This is the year. I can feel it. This year you are going to set some goals, step up to the plate, and finally do that thing that we’ve all been listening to you talk about– but never do– for the last five or so years. This. Is. Your. Year. I’m sure of it.
On second thought, probably not. It’s not your year. And here’s why: people who actually do things, long-term, sustainable things, do them on every single day of the year EXCEPT January 1st. January 1st is international quitters day. It’s the one day when quitters around the world band together to make commitments that they really do intend to keep for one-to-three months. Depending.
And that’s okay. I come from quitters. I can quit with the best of them. I’ve lined up, signed up, read up, anted up– you name it, I’ve done it. I’ve joined the gym, the team, the group, all with the best of intentions. Because by December 29th, we’re all feeling the need for a change. Yes, you’ve actually been fat since May (of 2006), but in December, in the hard light of a dying Christmas tree, you feel it more acutely. You have overdone it. You must take this opportunity to reflect and make changes. But therein lies the rub. If you were committed, you would have started yesterday or last week. You would have done something about it the moment it became clear you were orca fat, not after you realized you were orca fat, ate your way through the holidays, and now have post-season guilt. (You know how I know? Your resolve is melted by three simple words: Super Bowl Party. The mere mention of this dip-laden, pigs-in-a-blanket festooned, beer guzzling football holiday makes your nacho molars quiver with anticipation.)
But all is not lost. Having been on the other side of this surge to purge and slide into inevitable failure, I have learned many things. Namely, I have learned not to make resolutions or, if I do, I keep them to myself. My failures will be my own personal burden. I don’t need the whole family texting me under the guise of support.
I find that rather than focusing at this time of year on the myriad ways I can do the hard work of truly changing, it can be simpler and, in some ways, more rewarding to just create the illusion of perfection and accomplishment. In much the same way that some folks create a life of glitz and glamour by incurring incredible credit card debt and suffering in silence, it can be painfully easy to just fake your way into gilded perfection. It just takes practice. And some guidelines.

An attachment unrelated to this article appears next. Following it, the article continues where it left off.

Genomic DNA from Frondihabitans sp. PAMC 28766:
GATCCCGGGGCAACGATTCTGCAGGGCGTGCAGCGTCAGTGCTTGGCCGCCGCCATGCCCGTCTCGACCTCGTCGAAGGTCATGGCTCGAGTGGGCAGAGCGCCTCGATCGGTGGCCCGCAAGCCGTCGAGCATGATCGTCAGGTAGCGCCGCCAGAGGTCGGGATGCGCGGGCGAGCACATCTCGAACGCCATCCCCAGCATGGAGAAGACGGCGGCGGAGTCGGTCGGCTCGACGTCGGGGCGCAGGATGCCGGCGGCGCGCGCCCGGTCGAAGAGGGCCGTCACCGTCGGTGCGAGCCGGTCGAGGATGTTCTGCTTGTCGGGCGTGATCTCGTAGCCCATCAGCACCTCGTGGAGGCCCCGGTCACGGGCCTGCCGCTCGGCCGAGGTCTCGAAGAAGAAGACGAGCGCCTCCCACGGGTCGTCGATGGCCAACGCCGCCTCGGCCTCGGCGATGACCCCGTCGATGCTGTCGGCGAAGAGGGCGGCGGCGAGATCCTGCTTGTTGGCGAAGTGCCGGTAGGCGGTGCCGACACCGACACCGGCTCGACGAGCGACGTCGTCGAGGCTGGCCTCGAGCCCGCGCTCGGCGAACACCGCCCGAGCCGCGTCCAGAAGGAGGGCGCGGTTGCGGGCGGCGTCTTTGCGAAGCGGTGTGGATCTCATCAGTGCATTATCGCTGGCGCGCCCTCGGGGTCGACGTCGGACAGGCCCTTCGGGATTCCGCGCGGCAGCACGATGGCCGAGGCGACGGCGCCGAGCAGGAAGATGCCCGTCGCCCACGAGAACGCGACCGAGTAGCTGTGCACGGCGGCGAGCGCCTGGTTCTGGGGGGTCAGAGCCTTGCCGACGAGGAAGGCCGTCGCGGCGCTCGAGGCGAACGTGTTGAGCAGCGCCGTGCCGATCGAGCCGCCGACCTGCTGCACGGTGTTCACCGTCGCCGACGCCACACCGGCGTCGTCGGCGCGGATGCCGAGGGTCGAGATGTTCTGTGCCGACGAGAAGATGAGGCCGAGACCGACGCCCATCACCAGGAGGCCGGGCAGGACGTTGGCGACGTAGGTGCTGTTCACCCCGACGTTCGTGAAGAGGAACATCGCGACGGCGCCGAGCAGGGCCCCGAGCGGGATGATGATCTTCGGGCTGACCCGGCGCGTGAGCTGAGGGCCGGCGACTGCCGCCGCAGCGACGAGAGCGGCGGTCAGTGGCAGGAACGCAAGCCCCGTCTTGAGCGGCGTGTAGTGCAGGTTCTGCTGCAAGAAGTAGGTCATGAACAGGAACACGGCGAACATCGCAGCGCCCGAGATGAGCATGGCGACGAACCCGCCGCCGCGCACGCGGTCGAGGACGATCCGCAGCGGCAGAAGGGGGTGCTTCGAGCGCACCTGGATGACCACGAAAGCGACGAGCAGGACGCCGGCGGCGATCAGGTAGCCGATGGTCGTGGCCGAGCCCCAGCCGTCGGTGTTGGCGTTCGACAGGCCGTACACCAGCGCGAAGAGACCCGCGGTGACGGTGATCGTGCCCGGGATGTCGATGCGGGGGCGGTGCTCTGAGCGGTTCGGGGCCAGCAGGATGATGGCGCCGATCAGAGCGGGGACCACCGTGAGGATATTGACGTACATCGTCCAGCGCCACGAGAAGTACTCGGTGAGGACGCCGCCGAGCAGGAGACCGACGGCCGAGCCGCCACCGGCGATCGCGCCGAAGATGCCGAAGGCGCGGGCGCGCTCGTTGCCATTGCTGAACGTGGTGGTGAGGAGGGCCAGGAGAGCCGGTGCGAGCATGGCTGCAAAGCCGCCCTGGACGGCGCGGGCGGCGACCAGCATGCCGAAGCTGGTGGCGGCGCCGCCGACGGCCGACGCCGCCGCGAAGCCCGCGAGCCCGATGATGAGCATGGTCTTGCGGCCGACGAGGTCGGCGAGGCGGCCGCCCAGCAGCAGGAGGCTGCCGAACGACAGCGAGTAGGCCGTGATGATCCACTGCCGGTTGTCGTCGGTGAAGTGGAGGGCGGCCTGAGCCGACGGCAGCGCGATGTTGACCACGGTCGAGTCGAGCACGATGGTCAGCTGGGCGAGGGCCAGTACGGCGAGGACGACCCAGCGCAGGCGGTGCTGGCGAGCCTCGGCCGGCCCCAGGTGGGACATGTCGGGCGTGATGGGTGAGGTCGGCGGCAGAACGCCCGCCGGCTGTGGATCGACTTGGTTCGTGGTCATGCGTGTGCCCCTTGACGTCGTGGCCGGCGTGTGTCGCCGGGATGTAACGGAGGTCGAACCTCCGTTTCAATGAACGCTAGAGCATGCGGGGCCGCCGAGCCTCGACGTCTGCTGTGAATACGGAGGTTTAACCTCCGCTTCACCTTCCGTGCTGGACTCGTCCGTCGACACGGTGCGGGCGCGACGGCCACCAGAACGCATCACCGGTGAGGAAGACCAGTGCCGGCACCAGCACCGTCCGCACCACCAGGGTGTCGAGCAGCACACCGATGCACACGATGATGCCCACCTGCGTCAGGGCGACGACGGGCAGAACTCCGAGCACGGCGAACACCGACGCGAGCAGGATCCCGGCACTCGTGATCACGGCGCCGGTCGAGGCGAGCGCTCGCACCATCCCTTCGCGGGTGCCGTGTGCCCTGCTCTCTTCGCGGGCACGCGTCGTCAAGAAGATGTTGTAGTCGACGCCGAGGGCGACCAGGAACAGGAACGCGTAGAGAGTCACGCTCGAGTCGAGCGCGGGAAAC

- Stop. Just stop. Whatever you’re doing that’s ridiculously over-the-top and completely unnecessary, stop. Quit making your own mole from scratch. Quit sewing your own stockings. Quit faking those orgasms. Not only are you making yourself crazy, you’ve completely missed the point. Why do something in 2 hours that can be completed in twenty minutes with a debit card and creativity? I’m not suggesting that you remove all love, attention, and personality from your life, but for fuck’s sake you could be getting three times the credit in half the time if you just bought some Rick Bayless mole (it’s better than yours), ordered the stockings from some nice old lady on Etsy, and acquired a vibrator and a few strategic migraines. Life does not have to be so complicated. The less time you spend complicating, more time you have to appear perfect. A mole wielding, perfect-holiday-mantel owning, one-woman show with a post-coital, self-induced glow. BAM.
- Put champagne in your fridge and tea in your cupboard. It’s pretty much guaranteed that 90% of the time that you ask an unexpected house guest if they would like anything, they decline. They usually don’t want to stay. They are only sitting in your living room for a few short moments as not to be rude or giveaway how horrified they are about your homemaking skills. By doing the above, you achieve two very important things. 1. By the very virtue of suggesting that you keep those two things on hand, they begin to question all of their assumptions about you. There is no way that someone with iced champagne and loose leaf tea on hand can be the hot mess that I have come to believe. 2. If they accept, and you are called upon to produce the aforementioned champagne or tea, their minds will immediately explode at the magnanimous gesture of opening a fresh bottle of bubbly for the mere task of supplying them with refreshment. You cannot lose. You have beaten your foe and they have been left confused and in awe. So all those resolutions about being more organized or better at keeping house are bullshit. Buy the refreshments.